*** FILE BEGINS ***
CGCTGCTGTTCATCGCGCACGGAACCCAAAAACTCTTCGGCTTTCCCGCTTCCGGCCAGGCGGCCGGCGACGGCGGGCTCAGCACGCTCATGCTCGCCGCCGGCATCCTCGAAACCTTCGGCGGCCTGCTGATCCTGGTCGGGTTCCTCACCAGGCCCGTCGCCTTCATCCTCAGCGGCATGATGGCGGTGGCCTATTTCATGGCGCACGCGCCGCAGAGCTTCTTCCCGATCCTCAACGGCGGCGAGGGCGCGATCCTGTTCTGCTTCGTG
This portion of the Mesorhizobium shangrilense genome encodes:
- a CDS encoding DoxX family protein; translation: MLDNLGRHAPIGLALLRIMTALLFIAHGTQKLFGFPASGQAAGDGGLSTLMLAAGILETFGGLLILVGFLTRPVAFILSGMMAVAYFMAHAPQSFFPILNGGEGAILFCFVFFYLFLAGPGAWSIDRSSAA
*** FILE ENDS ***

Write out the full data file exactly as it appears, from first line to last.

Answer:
CGCTGCTGTTCATCGCGCACGGAACCCAAAAACTCTTCGGCTTTCCCGCTTCCGGCCAGGCGGCCGGCGACGGCGGGCTCAGCACGCTCATGCTCGCCGCCGGCATCCTCGAAACCTTCGGCGGCCTGCTGATCCTGGTCGGGTTCCTCACCAGGCCCGTCGCCTTCATCCTCAGCGGCATGATGGCGGTGGCCTATTTCATGGCGCACGCGCCGCAGAGCTTCTTCCCGATCCTCAACGGCGGCGAGGGCGCGATCCTGTTCTGCTTCGTG
This portion of the Mesorhizobium shangrilense genome encodes:
- a CDS encoding DoxX family protein; translation: MLDNLGRHAPIGLALLRIMTALLFIAHGTQKLFGFPASGQAAGDGGLSTLMLAAGILETFGGLLILVGFLTRPVAFILSGMMAVAYFMAHAPQSFFPILNGGEGAILFCFVFFYLFLAGPGAWSIDRSSAA